Jejoen stayed at Abu Athir’s villa only for a short time before being sent to one of the Syrian regime’s old military bases half an hour’s drive away. Abu Athir’s men had seized control of the base and now used it as a training camp for new recruits.
There were more than fifty people at the base, most of them Europeans from France, Holland, Belgium and Germany. They received military training - physical exercises, target practice, strategic warfare and Islamic teachings. Jejoen thought the training was very professional, which wasn’t a coincidence. His trainer told him that he had previously been an officer in the Egyptian army. Now and then, Abu Athir came by in his Mercedes to watch the recruits at work. Jejoen received not only food and shelter, but also access to a special brotherhood, something he had never experienced before. He ate, slept and trained with other men who had come to join the war. It was easy to feel he belonged.
Some months later, Jejoen’s path in Syria would cross with those of Daniel and James Foley. It all began with a landmark event that took place on 8 April 2013 and quickly changed Syria and the organization led by Abu Athir.
On that day, a long audio recording of 21 minutes and 30 seconds was posted on jihadist Internet forums. On the recording could be heard the voice of Abu Bakr al-Baghdadi, the leader for several years of al-Qaeda in Iraq (ISI). He confirmed what many observers had suspected: that ISI was operating in Syria through the Jabhat al-Nusra faction.
‘It is now time to declare before the people of the Levant and the world that the al-Nusra Front is an extension of Islamic State in Iraq and a part of us,’ Baghdadi said. He continued, ‘We worked out the plans for them and set the framework and supported them financially every month and gave them men who know the theatre of war, from immigrants to locals.’
Baghdadi then announced that his organization would now be renamed the Islamic State in Iraq and the Levant. In Arabic ‘al-Sham’ means ‘the Levant’, so from that moment on both acronyms ISIL and ISIS were used. Baghdadi stated that ISI and Jabhat al-Nusra were now unified under the new name ISIS, which reflected significantly greater cross-border ambitions for an undivided Islamic caliphate in Iraq and Syria.
At that moment, the world didn’t know what consequences the audio recording would have for the region. Baghdadi wasn’t yet a well-known name in American and European living rooms. There was only limited information about him and a few photographs.
Behind the nom de guerre Abu Bakr al-Baghdadi hid Ibrahim Awad Ibrahim al-Badri. He was apparently born near the Iraqi city of Samarra in 1971 and was awarded a master’s degree and a doctorate in Islamic studies by the Islamic University in Adhamiya, a suburb of Baghdad. People who knew Baghdadi in his childhood described him in several media sources as a quiet type who liked football. At the turn of the millennium, he had an education, a wife and a son.
In March 2003 US and UK forces invaded Iraq. Six months later Baghdadi had formed his own Islamist movement called Jaysh Ahl al-Sunnah wa al-Jamaah, which, loosely translated, means ‘Army of People of the Sunni Muslim Community’. On 31 January 2004 Baghdadi was arrested by US military intelligence while visiting a friend in the city of Fallujah in the so-called Sunni Triangle north-west of Baghdad, where a rebellion had broken out after the ousting of Sunni dictator Saddam Hussein.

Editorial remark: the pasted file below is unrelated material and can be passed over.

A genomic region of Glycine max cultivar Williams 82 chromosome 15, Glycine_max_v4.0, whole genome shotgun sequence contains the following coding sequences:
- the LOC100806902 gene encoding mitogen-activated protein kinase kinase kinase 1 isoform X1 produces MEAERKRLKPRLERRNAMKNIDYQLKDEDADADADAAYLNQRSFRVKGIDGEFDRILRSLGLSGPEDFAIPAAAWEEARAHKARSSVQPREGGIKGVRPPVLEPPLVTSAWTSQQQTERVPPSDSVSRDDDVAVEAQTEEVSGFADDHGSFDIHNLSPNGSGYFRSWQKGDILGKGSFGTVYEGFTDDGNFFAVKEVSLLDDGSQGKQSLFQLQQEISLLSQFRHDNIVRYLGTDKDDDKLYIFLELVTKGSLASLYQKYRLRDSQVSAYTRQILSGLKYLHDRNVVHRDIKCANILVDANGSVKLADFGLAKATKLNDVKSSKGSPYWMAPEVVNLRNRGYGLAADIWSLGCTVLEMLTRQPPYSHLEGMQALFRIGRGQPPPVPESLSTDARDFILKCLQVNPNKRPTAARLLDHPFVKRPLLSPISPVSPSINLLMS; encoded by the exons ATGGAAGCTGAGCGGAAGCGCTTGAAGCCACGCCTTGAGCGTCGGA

Baghdadi was imprisoned until December 2004 in Camp Bucca, the American prison near the border with Kuwait, where he developed relationships and friendships with other inmates. Jolani, the leader of Jabhat al-Nusra, was in the prison at the same time, but the two men didn’t meet. Baghdadi was released after almost a year because the Americans regarded him as a low-level prisoner who did not pose a significant threat to US forces in Iraq.
In 2007 he joined al-Qaeda’s Shura Council and in May 2010 Baghdadi was chosen to be the head of al-Qaeda in Iraq (ISI). Under his leadership, ISI conducted a wide range of well-planned and spectacular suicide attacks in Iraq. In March and April 2011 alone, the group accepted responsibility for twenty-three attacks south of Baghdad.
Baghdadi’s audio recording of 8 April 2013 was the beginning of an ideological and political power struggle between Jolani from Jabhat al-Nusra, who didn’t recognize the merger with ISI, and Baghdadi - a struggle that would lead to ISIS breaking with al-Qaeda.
From that day on, Arab and western jihadists had to choose between two variants of extreme Islamism. Many of the rebel leaders chose Baghdadi’s ISIS and thereby took many foreign fighters over to ISIS, among them the Belgian jihadist Jejoen, whose group, the Mujahideen Shura Council led by Abu Athir, swore fidelity to ISIS.
This declaration was the beginning of ISIS’s aggressive expansion into the Syrian Civil War.
· * ·
Daniel began his preparations for a reporting trip to Syria in the midst of these political manoeuvrings between Islamist factions. He wanted to portray the Syrians who could not or would not flee, to find out how they were living in a state of emergency.
At the same time, he began seeing his school sweetheart Signe again. They had kept in touch for a long time after splitting up and wished each other happy birthday every year. One night in October they were out drinking beer at a bar in Copenhagen until 4 a.m. and, after several months of orbiting each other, they got back together. Daniel was happy to once again be with the woman with the most beautiful eyes in the world.